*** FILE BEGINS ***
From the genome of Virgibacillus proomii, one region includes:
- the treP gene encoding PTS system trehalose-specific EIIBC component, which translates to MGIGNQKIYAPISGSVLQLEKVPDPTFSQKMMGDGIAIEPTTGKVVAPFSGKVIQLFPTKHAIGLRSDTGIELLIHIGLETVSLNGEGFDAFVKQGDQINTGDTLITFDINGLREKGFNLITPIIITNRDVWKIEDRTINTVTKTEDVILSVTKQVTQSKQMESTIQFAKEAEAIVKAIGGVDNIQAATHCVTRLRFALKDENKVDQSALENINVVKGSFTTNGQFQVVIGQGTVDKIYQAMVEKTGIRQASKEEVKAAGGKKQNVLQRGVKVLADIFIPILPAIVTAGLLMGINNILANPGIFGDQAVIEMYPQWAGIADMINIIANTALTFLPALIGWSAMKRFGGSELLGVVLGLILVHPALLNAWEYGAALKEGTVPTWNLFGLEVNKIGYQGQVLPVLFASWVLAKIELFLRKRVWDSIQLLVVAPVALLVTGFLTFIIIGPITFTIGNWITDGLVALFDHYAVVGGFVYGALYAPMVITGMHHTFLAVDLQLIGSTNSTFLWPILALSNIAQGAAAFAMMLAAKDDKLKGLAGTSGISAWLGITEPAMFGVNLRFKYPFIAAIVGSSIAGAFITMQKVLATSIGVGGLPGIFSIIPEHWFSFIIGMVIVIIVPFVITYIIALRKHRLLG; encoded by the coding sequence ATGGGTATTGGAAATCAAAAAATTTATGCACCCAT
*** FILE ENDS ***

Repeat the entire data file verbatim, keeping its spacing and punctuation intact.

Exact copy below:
From the genome of Virgibacillus proomii, one region includes:
- the treP gene encoding PTS system trehalose-specific EIIBC component, which translates to MGIGNQKIYAPISGSVLQLEKVPDPTFSQKMMGDGIAIEPTTGKVVAPFSGKVIQLFPTKHAIGLRSDTGIELLIHIGLETVSLNGEGFDAFVKQGDQINTGDTLITFDINGLREKGFNLITPIIITNRDVWKIEDRTINTVTKTEDVILSVTKQVTQSKQMESTIQFAKEAEAIVKAIGGVDNIQAATHCVTRLRFALKDENKVDQSALENINVVKGSFTTNGQFQVVIGQGTVDKIYQAMVEKTGIRQASKEEVKAAGGKKQNVLQRGVKVLADIFIPILPAIVTAGLLMGINNILANPGIFGDQAVIEMYPQWAGIADMINIIANTALTFLPALIGWSAMKRFGGSELLGVVLGLILVHPALLNAWEYGAALKEGTVPTWNLFGLEVNKIGYQGQVLPVLFASWVLAKIELFLRKRVWDSIQLLVVAPVALLVTGFLTFIIIGPITFTIGNWITDGLVALFDHYAVVGGFVYGALYAPMVITGMHHTFLAVDLQLIGSTNSTFLWPILALSNIAQGAAAFAMMLAAKDDKLKGLAGTSGISAWLGITEPAMFGVNLRFKYPFIAAIVGSSIAGAFITMQKVLATSIGVGGLPGIFSIIPEHWFSFIIGMVIVIIVPFVITYIIALRKHRLLG; encoded by the coding sequence ATGGGTATTGGAAATCAAAAAATTTATGCACCCAT